"It is an absolutely unfair burden," Ormiston said outside court after Tuesday's arguments before the Rhode Island Supreme Court. "It is a burden no one else is asked to bear, and it is something I will not do."
Lawyers for the women told the Supreme Court the only question to consider was whether Rhode Island could recognize a valid same-sex marriage from another state for the sole purpose of granting a divorce petition.
They stressed the case has no bearing on whether gay couples could get married in Rhode Island, or on whether a same-sex marriage would be recognized for other purposes.
"You have a valid marriage in the state of Massachusetts," Louis Pulner, an attorney for Chambers, told the justices. "No one is asking the court to address the question of whether such marriages would be valid in Rhode Island."
In September 2006, a Massachusetts judge decided same-sex couples from Rhode Island could marry in Massachusetts because nothing in Rhode Island law specifically banned gay marriage. But the courts and the legislature in Rhode Island have not taken any action to recognize same-sex marriages performed in Massachusetts.
Attorney General Patrick Lynch earlier this year issued a nonbinding advisory opinion saying the state would recognize same-sex marriages performed in Massachusetts.
Nancy Palmisciano, a lawyer for Ormiston, said Rhode Island routinely treats as valid heterosexual marriages performed in other states and even in other countries. She said when she recently handled the divorce of a couple from China, no one questioned the validity of their marriage certificate issued there.
"Here we have two American women who have not been able to push their divorce forward because they happen to be members of the same sex," Palmisciano said.
Chambers and Ormiston married in Fall River, Mass., in May 2004 in a ceremony solemnized by a justice of the peace. Massachusetts is the only state to legalize same-sex marriages.
Chambers filed for a divorce last October, citing irreconcilable differences.
Two months later, Rhode Island's chief family court judge asked the state Supreme Court for guidance on whether he has the authority to handle a same-sex divorce. The court agreed to weigh in and invited Rhode Island's legislative leaders, governor and state attorney general to submit legal briefs detailing their position.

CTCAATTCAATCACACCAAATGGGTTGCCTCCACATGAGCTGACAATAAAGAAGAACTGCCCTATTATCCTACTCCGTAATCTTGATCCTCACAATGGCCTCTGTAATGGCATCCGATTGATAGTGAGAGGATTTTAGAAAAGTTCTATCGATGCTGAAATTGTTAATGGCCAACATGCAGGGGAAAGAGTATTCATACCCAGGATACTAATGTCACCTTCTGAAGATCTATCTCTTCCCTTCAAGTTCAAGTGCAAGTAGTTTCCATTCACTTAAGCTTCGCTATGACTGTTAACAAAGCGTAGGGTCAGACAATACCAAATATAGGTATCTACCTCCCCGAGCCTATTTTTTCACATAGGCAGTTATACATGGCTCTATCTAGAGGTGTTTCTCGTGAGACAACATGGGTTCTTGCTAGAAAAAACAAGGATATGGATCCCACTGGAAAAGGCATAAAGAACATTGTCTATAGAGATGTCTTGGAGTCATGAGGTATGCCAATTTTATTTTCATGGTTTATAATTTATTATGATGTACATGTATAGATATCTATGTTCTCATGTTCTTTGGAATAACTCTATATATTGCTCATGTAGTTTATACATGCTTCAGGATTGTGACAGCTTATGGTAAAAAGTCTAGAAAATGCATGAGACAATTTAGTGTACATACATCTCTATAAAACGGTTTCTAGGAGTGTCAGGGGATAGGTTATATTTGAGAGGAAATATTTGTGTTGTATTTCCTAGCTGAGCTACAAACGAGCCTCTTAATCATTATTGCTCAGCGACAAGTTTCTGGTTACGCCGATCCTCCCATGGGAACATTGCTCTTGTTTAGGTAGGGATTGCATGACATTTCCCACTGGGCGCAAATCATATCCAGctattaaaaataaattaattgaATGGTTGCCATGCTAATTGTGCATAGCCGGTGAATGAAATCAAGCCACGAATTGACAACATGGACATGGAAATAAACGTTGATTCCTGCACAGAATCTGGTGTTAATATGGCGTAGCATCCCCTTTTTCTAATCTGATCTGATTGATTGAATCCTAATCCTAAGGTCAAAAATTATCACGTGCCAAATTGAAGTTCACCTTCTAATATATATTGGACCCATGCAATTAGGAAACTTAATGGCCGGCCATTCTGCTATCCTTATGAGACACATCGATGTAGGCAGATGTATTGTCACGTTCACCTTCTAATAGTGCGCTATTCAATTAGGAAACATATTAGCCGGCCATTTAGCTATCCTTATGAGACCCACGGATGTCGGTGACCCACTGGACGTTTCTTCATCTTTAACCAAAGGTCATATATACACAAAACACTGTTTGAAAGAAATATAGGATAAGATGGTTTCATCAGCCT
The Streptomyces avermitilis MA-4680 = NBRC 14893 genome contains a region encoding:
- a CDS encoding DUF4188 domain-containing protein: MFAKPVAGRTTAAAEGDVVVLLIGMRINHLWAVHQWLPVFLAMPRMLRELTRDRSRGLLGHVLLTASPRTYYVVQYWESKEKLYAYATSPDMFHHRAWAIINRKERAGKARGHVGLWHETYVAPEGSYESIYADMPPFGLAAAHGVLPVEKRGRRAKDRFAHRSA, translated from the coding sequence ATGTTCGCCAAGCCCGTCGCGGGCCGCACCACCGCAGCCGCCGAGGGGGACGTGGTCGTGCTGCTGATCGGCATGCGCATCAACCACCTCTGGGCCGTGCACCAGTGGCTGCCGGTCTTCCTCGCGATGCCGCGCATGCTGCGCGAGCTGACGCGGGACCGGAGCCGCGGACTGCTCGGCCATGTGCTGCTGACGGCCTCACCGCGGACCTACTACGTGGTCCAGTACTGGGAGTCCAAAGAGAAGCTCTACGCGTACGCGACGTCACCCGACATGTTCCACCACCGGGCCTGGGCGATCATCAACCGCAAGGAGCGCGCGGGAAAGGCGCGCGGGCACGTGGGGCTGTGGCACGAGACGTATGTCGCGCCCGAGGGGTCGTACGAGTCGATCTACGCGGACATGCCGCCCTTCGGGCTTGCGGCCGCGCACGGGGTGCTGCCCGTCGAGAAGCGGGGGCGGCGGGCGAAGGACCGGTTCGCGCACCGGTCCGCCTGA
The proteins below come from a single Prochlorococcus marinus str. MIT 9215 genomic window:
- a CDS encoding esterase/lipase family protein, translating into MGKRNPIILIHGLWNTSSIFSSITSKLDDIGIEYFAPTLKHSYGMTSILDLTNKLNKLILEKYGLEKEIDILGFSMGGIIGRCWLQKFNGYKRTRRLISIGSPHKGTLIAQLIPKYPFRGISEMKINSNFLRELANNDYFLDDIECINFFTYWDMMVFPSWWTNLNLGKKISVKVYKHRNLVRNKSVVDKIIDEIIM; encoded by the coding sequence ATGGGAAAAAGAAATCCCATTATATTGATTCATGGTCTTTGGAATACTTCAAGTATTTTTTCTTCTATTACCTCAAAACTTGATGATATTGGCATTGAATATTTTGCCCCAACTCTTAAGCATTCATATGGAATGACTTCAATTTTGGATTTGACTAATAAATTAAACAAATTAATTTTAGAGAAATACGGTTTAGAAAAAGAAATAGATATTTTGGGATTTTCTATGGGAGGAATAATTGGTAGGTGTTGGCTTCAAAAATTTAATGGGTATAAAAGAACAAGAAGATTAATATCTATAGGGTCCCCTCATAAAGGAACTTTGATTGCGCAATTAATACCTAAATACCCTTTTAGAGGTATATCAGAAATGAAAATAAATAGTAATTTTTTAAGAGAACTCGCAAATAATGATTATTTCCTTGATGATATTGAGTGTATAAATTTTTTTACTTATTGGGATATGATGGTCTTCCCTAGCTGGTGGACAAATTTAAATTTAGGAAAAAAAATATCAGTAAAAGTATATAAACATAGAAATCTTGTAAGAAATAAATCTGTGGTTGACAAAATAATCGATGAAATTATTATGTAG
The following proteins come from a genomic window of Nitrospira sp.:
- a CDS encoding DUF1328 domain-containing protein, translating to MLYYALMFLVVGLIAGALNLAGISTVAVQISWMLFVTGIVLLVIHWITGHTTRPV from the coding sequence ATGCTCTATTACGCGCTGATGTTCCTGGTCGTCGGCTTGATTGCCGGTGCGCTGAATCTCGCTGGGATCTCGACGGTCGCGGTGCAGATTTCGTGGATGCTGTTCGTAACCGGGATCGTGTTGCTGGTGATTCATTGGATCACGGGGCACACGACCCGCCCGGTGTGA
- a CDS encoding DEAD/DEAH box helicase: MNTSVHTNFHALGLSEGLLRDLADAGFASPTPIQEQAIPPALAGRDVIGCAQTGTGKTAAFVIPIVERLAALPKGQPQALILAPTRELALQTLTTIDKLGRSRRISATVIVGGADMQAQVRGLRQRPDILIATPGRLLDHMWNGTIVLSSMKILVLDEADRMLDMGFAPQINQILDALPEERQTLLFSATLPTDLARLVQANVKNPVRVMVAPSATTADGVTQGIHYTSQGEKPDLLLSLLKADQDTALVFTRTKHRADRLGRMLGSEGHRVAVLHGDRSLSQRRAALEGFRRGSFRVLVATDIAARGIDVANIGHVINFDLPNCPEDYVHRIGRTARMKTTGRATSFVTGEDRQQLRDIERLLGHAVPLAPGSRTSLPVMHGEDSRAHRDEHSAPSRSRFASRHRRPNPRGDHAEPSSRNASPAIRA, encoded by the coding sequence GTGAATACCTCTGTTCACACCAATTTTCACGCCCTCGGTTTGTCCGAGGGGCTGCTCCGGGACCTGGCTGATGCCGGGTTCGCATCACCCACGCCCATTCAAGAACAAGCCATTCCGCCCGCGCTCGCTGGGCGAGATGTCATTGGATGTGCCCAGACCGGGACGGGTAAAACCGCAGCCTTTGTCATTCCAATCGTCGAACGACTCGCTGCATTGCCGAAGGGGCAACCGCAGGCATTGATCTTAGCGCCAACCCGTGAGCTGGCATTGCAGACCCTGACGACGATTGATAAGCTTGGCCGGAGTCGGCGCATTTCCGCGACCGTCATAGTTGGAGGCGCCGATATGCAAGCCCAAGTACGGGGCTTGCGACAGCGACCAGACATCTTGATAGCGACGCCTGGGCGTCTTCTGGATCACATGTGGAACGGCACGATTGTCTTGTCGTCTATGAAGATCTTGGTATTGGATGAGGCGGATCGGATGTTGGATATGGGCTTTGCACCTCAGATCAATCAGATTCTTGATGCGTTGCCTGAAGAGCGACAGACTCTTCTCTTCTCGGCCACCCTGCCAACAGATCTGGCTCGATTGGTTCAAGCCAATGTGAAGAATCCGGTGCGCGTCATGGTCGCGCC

The justices did not indicate when they would rule.
Such a ruling would be ridiculous on its face, and would properly be struck down as arbitrary and capricious. There would be no valid legal principle to cover this tissue thin justification, and it would head to the supreme court as a giant mess.
Tough cases make bad law; and from where I'm sitting, this looks about like 10 year old shoeleather.
The blog has taken a back seat to the blog event this week.
The next post y'all see will most likely be from Reno.
UPDATE: Ok, so maybe not the NEXT post...
Tuesday, October 09, 2007
That, is the results of 13 minutes of loading... after about an hour of setup and tweaking that is.
I finally managed to get my case feeder dialed in; and it's feeding at near 100% (only one major issue in 200 rounds). The primer feed is a bit sensitive to dirt and grit, but it didn't really slow me down too much. I ran through 200 rounds in a total of 25 minutes loading time; for a rate of a little less than 500 rounds an hour.
I've got another 300 to load, and I'll be ready for Reno.
UPDATE: Well, now that I've got everything set up just right, and I've got my process working smoothly I've upped the pace to... quite frankly a ridiculous speed. I managed to load 100 rounds in just 8 minutes; for an effective loading rate of 750 rounds per hour... or it would be if I had enough primer tubes and bullets staged.Now, the more important results...
Gotta get me a primer tube filler, I hate picking up off the tray. Soooo glad I bought a progressive though. I loaded 600 rounds today, and other than setup, all the loading took me about an hour. That same round count would have taken me 4 hours, or more, on my turret press.
That my friends, is what you call a god load. That is a 5 shot 10 yard offhand group, fired as fast as the sights would be reacquired, of .97"; four of which shot into .75". Right next to it is a 1/2" doubletap at the same distance.
Not pictured, are the two ragged 1.5" holes produced by rapid fire emptying of two magazines.
The load is a 10mm 180gr XTP at about 1300fps, producing about 675ftlbs of energy at the muzzle. It's 13.1gr of 2400 over a large magnum primer, seated to 1.250; which is just touching the powder charge. Oh and I haven't chronoed it, that's just an estimate based on published data.